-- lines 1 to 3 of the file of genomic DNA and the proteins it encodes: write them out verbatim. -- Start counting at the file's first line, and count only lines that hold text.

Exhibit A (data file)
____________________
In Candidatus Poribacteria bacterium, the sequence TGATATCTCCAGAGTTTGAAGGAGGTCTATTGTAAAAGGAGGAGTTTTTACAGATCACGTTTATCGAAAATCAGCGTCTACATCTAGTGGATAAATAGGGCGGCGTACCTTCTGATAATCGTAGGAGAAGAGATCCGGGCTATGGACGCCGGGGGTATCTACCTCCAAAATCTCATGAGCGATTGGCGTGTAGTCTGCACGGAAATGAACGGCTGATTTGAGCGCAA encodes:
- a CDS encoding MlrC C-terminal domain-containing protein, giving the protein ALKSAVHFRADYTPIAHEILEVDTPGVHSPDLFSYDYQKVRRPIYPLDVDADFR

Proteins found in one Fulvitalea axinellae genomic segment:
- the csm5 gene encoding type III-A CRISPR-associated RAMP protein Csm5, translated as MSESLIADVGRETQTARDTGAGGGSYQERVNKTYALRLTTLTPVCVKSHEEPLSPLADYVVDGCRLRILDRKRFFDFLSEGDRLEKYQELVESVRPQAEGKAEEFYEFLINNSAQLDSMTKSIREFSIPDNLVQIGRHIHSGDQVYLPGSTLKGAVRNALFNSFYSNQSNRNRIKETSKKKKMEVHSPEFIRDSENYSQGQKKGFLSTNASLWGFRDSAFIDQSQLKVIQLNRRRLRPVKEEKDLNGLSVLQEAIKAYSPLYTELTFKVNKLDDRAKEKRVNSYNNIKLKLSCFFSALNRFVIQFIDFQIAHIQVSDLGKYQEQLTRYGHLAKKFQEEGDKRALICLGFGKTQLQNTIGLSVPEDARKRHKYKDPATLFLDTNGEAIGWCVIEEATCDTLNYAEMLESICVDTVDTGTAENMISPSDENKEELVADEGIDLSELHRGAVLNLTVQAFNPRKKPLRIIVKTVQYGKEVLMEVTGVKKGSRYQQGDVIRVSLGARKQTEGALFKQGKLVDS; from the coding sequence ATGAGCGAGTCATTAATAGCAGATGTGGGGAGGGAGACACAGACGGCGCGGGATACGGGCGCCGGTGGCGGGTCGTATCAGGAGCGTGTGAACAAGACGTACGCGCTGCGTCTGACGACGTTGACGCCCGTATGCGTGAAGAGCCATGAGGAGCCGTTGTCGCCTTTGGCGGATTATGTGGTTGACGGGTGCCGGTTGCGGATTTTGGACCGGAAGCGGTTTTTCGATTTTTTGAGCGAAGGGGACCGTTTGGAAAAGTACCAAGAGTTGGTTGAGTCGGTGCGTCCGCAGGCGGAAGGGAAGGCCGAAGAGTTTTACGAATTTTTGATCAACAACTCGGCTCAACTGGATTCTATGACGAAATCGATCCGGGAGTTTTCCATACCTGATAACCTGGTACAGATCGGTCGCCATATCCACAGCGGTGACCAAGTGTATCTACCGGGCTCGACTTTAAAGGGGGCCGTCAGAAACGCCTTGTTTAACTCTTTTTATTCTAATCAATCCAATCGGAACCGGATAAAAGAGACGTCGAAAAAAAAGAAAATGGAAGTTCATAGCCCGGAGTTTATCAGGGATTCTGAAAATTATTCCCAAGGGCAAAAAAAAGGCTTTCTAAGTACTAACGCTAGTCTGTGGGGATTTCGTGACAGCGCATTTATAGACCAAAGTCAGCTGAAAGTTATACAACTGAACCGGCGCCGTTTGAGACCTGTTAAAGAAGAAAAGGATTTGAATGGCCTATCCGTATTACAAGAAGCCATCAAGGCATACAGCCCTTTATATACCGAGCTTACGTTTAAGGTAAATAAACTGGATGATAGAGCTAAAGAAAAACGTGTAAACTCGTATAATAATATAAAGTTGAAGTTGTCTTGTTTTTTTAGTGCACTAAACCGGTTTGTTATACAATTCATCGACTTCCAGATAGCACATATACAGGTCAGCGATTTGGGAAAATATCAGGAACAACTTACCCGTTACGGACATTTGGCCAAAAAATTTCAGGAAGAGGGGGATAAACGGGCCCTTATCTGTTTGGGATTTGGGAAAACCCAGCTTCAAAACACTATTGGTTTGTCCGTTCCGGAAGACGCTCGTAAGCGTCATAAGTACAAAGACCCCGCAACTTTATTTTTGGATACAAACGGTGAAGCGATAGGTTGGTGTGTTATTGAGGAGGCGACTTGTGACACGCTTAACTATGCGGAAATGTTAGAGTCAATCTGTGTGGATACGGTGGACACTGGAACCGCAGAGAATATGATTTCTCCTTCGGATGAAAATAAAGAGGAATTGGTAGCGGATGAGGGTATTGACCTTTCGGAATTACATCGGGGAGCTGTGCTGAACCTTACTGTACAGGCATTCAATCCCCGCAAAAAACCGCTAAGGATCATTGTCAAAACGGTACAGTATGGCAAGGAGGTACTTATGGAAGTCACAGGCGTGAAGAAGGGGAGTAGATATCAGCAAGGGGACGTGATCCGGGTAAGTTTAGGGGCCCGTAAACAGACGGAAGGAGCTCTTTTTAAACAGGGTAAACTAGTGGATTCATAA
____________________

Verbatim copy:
In Candidatus Poribacteria bacterium, the sequence TGATATCTCCAGAGTTTGAAGGAGGTCTATTGTAAAAGGAGGAGTTTTTACAGATCACGTTTATCGAAAATCAGCGTCTACATCTAGTGGATAAATAGGGCGGCGTACCTTCTGATAATCGTAGGAGAAGAGATCCGGGCTATGGACGCCGGGGGTATCTACCTCCAAAATCTCATGAGCGATTGGCGTGTAGTCTGCACGGAAATGAACGGCTGATTTGAGCGCAA encodes:
- a CDS encoding MlrC C-terminal domain-containing protein, giving the protein ALKSAVHFRADYTPIAHEILEVDTPGVHSPDLFSYDYQKVRRPIYPLDVDADFR

Proteins found in one Fulvitalea axinellae genomic segment: